Sunday, November 9, 2008


What would you feel, and what would you do, if you love dining out but you lost your taste buds?
What would you feel, and what would you do, if you are a professional runner but you lost your legs?
What would you feel, and what would you do, if you love swimming but you lost your arms?

Now see this water lily painting,
....then see this one:

Did you feel like those two were painted by different person?

But no, it was painted by the same person. Those paintings are Claude Monet's works, under the request from French Prime Minister Clemenceau, who asked him to paint for L'Orangerie, a museum of impressionist and post-impressionist art located at Place de la Concorde, Paris. Clemenceau urged Monet to work on that project in 1914. Since that time, until his death in 1926, Monet painted a series of water lily paintings under the theme of Nympheas, which he decided to donate to the French State (Potts, 2000*).

I have just learned that during the completion of that project Monet's sight was worsen by cataract. He almost lost his sight. He, THE famous Monet could hardly see the view in his garden, nor the colors on his canvas. Monet, who has been playing with colors by intuition, had to read the names of the colors written on the paint tubes to find which colors he was using...

To be honest, I couldn't feel much joy when I saw his latest paintings as I identify Monet with something more joyful like his Poppy Field painting. Without the same visual capacity, Monet is not the same Monet. The spontaneous view, playful colors, lights, sunshine... they are all gone as he lost the most important tool belongs to a painter: the eyes. You know that someone still can paint even if they don't have hands: they can use feet or mouth to hold the brush. Yet without they eyes, how would you visualize?

If I was him, I know I would be so depressed. I was well-known, I was trusted, I was having a huge project for the state because I was considered as a great painter, but I couldn't even pick the right the colors with my own eyes. Then, later in the history of art people noted the change in my style, due to my disability....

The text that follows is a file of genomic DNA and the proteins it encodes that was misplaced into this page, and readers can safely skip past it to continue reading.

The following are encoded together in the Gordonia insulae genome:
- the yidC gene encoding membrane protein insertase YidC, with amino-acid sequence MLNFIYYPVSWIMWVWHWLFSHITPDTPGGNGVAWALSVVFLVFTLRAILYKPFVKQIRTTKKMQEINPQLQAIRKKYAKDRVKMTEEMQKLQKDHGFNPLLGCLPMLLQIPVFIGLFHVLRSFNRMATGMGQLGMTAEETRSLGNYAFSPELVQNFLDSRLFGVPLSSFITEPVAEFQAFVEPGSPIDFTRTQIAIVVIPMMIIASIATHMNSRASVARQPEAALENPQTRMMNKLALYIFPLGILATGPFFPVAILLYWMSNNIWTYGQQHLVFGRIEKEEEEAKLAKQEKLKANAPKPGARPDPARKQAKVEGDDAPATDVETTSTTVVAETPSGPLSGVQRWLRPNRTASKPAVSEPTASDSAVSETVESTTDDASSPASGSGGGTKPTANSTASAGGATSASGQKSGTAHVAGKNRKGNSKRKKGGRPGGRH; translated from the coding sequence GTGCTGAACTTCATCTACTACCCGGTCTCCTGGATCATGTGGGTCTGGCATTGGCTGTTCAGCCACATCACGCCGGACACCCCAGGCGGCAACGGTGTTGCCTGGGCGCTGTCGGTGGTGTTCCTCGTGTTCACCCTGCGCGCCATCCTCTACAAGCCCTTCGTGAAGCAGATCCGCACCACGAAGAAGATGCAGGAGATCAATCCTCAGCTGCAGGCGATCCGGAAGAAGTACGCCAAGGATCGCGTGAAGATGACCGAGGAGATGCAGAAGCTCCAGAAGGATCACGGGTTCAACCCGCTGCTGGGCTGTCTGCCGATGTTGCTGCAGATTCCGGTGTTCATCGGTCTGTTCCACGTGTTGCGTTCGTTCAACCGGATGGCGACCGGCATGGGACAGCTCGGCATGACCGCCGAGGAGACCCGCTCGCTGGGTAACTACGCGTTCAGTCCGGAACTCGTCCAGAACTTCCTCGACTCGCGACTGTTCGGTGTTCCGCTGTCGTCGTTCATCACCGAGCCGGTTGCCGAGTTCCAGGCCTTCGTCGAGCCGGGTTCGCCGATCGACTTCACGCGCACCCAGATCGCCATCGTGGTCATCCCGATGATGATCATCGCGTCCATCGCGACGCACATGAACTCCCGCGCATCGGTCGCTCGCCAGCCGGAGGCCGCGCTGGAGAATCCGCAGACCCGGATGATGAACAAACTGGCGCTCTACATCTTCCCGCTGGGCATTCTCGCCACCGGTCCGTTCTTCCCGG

How would you call that, if it is not IRONIC?

Then look at Beethoven. A great composer, passionate to the music, but deaf. A part of Wikipedia (my less trusted source of information, but, anyway...) even mentioned that to feel connected to his music, Beethoven used a special rod attached to the soundboard on a piano that he could bite. It made the vibrations transfer from the piano to his jaw to increase his perception of the sound. Ah. How sad...

Those two names, Monet, and Beethoven have been knocking at my heart in the last two days as I'm finishing my reading on "Monet", a book written by Vanessa Potts (2000).

When I used to work in radio and TV, I used to imagine, how if I lost my voice? What would happen to my life? This moment now, I can really understand why Beethoven had suicidal thoughts during his difficult moments.

Those two names, Monet and Beethoven, have showed the wildest possibility that can happen to life: losing the most important tools that you need to do the things that you are very passionate about.
If it happened to me, will I be strong enough?
Will I cry,
What will I do?
Will I survive?
Will I move on?
Will I be able to produce great works?

I really don't know the answer now, but I hope, if ever that unfortunate moment happened to my life, I wouldn't cry, I would find a way, I would survive, I would still produce great works...

*Potts, Vanessa. Monet. Parragon Publishing, London: 2000.

1 comment:

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